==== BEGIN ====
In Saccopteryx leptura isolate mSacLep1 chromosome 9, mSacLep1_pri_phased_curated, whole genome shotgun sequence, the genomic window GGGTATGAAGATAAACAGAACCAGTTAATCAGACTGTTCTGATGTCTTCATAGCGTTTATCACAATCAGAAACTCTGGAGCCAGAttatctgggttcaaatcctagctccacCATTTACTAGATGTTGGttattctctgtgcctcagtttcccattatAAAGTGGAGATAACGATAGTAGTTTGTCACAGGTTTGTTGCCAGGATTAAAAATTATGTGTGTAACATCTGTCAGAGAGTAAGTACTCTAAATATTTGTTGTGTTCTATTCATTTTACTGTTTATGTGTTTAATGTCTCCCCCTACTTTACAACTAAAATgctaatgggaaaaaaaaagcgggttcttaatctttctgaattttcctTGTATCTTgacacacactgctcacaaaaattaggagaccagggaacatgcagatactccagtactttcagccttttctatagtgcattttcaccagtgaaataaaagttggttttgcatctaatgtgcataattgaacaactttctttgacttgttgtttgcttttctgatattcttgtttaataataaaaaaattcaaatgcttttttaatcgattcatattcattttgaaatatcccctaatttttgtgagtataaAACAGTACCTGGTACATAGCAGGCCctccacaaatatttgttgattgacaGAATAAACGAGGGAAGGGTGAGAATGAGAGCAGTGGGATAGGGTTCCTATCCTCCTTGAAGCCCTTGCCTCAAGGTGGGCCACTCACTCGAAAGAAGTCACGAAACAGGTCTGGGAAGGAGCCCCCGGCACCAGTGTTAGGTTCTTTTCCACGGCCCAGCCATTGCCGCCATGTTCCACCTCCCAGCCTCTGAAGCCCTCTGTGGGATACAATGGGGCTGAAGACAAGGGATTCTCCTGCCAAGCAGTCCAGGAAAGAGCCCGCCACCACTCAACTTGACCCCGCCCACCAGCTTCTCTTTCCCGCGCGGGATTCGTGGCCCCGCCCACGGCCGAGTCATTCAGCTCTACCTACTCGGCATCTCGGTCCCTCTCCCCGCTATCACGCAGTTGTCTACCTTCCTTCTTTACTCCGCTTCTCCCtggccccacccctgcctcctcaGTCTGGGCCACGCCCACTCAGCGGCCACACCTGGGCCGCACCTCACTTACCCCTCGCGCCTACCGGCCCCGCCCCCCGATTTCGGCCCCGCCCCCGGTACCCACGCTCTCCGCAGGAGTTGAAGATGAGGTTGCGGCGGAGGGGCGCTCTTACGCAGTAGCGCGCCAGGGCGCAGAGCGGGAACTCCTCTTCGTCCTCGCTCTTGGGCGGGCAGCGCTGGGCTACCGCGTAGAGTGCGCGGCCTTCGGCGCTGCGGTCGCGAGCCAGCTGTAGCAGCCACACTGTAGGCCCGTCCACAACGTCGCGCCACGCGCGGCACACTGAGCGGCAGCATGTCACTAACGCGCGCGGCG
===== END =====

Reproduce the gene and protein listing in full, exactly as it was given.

In Saccopteryx leptura isolate mSacLep1 chromosome 9, mSacLep1_pri_phased_curated, whole genome shotgun sequence, the genomic window GGGTATGAAGATAAACAGAACCAGTTAATCAGACTGTTCTGATGTCTTCATAGCGTTTATCACAATCAGAAACTCTGGAGCCAGAttatctgggttcaaatcctagctccacCATTTACTAGATGTTGGttattctctgtgcctcagtttcccattatAAAGTGGAGATAACGATAGTAGTTTGTCACAGGTTTGTTGCCAGGATTAAAAATTATGTGTGTAACATCTGTCAGAGAGTAAGTACTCTAAATATTTGTTGTGTTCTATTCATTTTACTGTTTATGTGTTTAATGTCTCCCCCTACTTTACAACTAAAATgctaatgggaaaaaaaaagcgggttcttaatctttctgaattttcctTGTATCTTgacacacactgctcacaaaaattaggagaccagggaacatgcagatactccagtactttcagccttttctatagtgcattttcaccagtgaaataaaagttggttttgcatctaatgtgcataattgaacaactttctttgacttgttgtttgcttttctgatattcttgtttaataataaaaaaattcaaatgcttttttaatcgattcatattcattttgaaatatcccctaatttttgtgagtataaAACAGTACCTGGTACATAGCAGGCCctccacaaatatttgttgattgacaGAATAAACGAGGGAAGGGTGAGAATGAGAGCAGTGGGATAGGGTTCCTATCCTCCTTGAAGCCCTTGCCTCAAGGTGGGCCACTCACTCGAAAGAAGTCACGAAACAGGTCTGGGAAGGAGCCCCCGGCACCAGTGTTAGGTTCTTTTCCACGGCCCAGCCATTGCCGCCATGTTCCACCTCCCAGCCTCTGAAGCCCTCTGTGGGATACAATGGGGCTGAAGACAAGGGATTCTCCTGCCAAGCAGTCCAGGAAAGAGCCCGCCACCACTCAACTTGACCCCGCCCACCAGCTTCTCTTTCCCGCGCGGGATTCGTGGCCCCGCCCACGGCCGAGTCATTCAGCTCTACCTACTCGGCATCTCGGTCCCTCTCCCCGCTATCACGCAGTTGTCTACCTTCCTTCTTTACTCCGCTTCTCCCtggccccacccctgcctcctcaGTCTGGGCCACGCCCACTCAGCGGCCACACCTGGGCCGCACCTCACTTACCCCTCGCGCCTACCGGCCCCGCCCCCCGATTTCGGCCCCGCCCCCGGTACCCACGCTCTCCGCAGGAGTTGAAGATGAGGTTGCGGCGGAGGGGCGCTCTTACGCAGTAGCGCGCCAGGGCGCAGAGCGGGAACTCCTCTTCGTCCTCGCTCTTGGGCGGGCAGCGCTGGGCTACCGCGTAGAGTGCGCGGCCTTCGGCGCTGCGGTCGCGAGCCAGCTGTAGCAGCCACACTGTAGGCCCGTCCACAACGTCGCGCCACGCGCGGCACACTGAGCGGCAGCATGTCACTAACGCGCGCGGCG